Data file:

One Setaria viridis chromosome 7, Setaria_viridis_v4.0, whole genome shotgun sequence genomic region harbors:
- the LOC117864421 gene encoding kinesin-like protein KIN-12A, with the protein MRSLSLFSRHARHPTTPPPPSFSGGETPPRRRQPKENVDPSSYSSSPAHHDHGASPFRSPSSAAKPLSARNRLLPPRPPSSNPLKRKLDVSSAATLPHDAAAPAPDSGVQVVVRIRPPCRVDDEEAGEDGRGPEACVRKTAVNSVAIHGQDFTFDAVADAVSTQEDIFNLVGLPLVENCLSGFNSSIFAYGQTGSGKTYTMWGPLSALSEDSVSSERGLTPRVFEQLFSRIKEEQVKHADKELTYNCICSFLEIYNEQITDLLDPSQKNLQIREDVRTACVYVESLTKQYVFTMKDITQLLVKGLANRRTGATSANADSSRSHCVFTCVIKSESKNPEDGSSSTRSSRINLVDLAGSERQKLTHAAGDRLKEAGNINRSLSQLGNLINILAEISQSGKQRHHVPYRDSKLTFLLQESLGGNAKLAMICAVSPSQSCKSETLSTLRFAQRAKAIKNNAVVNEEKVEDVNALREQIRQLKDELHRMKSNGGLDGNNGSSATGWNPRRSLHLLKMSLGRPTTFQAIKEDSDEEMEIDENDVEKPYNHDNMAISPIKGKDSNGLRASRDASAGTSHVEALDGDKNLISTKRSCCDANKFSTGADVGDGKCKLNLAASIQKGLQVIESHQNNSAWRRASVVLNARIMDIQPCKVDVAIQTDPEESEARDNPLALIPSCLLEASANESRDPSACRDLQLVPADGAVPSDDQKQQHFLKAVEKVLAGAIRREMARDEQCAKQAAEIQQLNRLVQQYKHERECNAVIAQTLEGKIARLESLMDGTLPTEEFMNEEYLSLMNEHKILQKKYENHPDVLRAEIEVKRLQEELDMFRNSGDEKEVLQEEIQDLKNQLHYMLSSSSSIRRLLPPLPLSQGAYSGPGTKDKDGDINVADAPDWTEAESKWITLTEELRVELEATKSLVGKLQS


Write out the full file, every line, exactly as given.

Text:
One Setaria viridis chromosome 7, Setaria_viridis_v4.0, whole genome shotgun sequence genomic region harbors:
- the LOC117864421 gene encoding kinesin-like protein KIN-12A, with the protein MRSLSLFSRHARHPTTPPPPSFSGGETPPRRRQPKENVDPSSYSSSPAHHDHGASPFRSPSSAAKPLSARNRLLPPRPPSSNPLKRKLDVSSAATLPHDAAAPAPDSGVQVVVRIRPPCRVDDEEAGEDGRGPEACVRKTAVNSVAIHGQDFTFDAVADAVSTQEDIFNLVGLPLVENCLSGFNSSIFAYGQTGSGKTYTMWGPLSALSEDSVSSERGLTPRVFEQLFSRIKEEQVKHADKELTYNCICSFLEIYNEQITDLLDPSQKNLQIREDVRTACVYVESLTKQYVFTMKDITQLLVKGLANRRTGATSANADSSRSHCVFTCVIKSESKNPEDGSSSTRSSRINLVDLAGSERQKLTHAAGDRLKEAGNINRSLSQLGNLINILAEISQSGKQRHHVPYRDSKLTFLLQESLGGNAKLAMICAVSPSQSCKSETLSTLRFAQRAKAIKNNAVVNEEKVEDVNALREQIRQLKDELHRMKSNGGLDGNNGSSATGWNPRRSLHLLKMSLGRPTTFQAIKEDSDEEMEIDENDVEKPYNHDNMAISPIKGKDSNGLRASRDASAGTSHVEALDGDKNLISTKRSCCDANKFSTGADVGDGKCKLNLAASIQKGLQVIESHQNNSAWRRASVVLNARIMDIQPCKVDVAIQTDPEESEARDNPLALIPSCLLEASANESRDPSACRDLQLVPADGAVPSDDQKQQHFLKAVEKVLAGAIRREMARDEQCAKQAAEIQQLNRLVQQYKHERECNAVIAQTLEGKIARLESLMDGTLPTEEFMNEEYLSLMNEHKILQKKYENHPDVLRAEIEVKRLQEELDMFRNSGDEKEVLQEEIQDLKNQLHYMLSSSSSIRRLLPPLPLSQGAYSGPGTKDKDGDINVADAPDWTEAESKWITLTEELRVELEATKSLVGKLQS